If we (casting directors) do not have a reel of yours to look at, we only depend on your photo. A physical look in commercials is very important because the entire message is a “quick read”. It is devastating and maddening when you come in for your appointment and look different than your photo. Some ways you can look different are looking much younger or older, or your hair is a different style or color. Perhaps your photographer made you look prettier/more handsome or not as pretty/handsome as you really are. If you are a professional, you will want your photo to look like you, not different. Looking different than your photo has caused a casting director to give an appointment to someone who is not right for the part.
I’m going to tread on some slightly new review ground this month. It’s all for you, the theatre enthusiast, that I enter this experiment. I’ve wanted to review the Independent Shakespeare Co. Griffith Park FREE Shakespeare Festival since I’ve been attending, which is pretty much forever now. But, the dates have never been quite right to review one of their individual shows, so, instead I will highlight the festival as a whole. And if I get you there with picnic basket (or Trader Joe’s bag) in hand, it will be worth it.
For the past 3+ months, I’ve been enjoying my first time back among the ranks of the fully-employed in 25 years. And I’m not kidding when I say “enjoy”—far from finding the 9-to-5 (or in my case, 8-to-4) burdensome, I’ve found it quite freeing, and in ways I wasn’t really expecting.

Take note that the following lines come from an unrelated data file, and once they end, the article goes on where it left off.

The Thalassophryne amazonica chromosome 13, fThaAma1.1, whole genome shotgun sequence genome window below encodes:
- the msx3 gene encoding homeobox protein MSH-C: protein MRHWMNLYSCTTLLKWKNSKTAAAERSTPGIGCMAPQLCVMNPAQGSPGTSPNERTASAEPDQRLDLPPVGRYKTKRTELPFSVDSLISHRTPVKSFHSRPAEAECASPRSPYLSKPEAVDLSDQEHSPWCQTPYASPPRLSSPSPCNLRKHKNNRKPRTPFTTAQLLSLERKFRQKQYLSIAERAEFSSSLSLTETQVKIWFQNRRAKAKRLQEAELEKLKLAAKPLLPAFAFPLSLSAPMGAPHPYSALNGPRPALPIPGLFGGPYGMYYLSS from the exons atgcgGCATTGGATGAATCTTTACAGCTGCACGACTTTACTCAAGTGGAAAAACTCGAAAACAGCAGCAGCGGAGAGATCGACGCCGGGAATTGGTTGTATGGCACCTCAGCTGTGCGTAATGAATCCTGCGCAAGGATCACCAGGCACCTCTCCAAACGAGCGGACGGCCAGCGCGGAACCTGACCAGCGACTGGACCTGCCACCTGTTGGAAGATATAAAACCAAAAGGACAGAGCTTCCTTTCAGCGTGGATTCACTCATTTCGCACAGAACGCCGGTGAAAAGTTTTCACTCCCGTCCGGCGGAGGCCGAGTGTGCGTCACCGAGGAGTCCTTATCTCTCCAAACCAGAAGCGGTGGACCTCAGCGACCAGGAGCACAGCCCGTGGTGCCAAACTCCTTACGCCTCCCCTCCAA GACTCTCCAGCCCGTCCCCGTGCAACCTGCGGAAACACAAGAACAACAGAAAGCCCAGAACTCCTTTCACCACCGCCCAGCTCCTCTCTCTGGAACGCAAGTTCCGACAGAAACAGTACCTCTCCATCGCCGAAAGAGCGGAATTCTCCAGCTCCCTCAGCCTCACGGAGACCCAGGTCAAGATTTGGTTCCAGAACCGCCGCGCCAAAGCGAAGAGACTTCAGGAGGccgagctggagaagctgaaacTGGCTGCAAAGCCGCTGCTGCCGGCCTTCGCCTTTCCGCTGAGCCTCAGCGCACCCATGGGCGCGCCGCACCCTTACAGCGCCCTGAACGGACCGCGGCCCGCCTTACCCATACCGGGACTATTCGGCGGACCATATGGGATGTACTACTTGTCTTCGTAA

Since many, if not most, actors need some kind of day job to survive, I thought it might be worth enumerating what I’m learning from my new gig, how it’s shaping the rest of my life (including my creative outlook—and output!), and other reasons why that thing you may be regarding as a set of shackles could be the very thing that frees you.
“Successes are a bonus, but life is made of the process of following your passion.”
October last year, I was sitting on my couch on a rainy Sunday night, throwing myself a pity party. The party involved me sitting in sweats, eating Postmates, and watching murder mysteries. I hadn’t left the house for the entire day. I was ignoring text messages and just generally feeling really sorry for myself. I had been to countless auditions that month and hadn’t booked a single job. I felt lost. To top it all off, and I had acute bronchitis. I mean oh my god, how long do you have?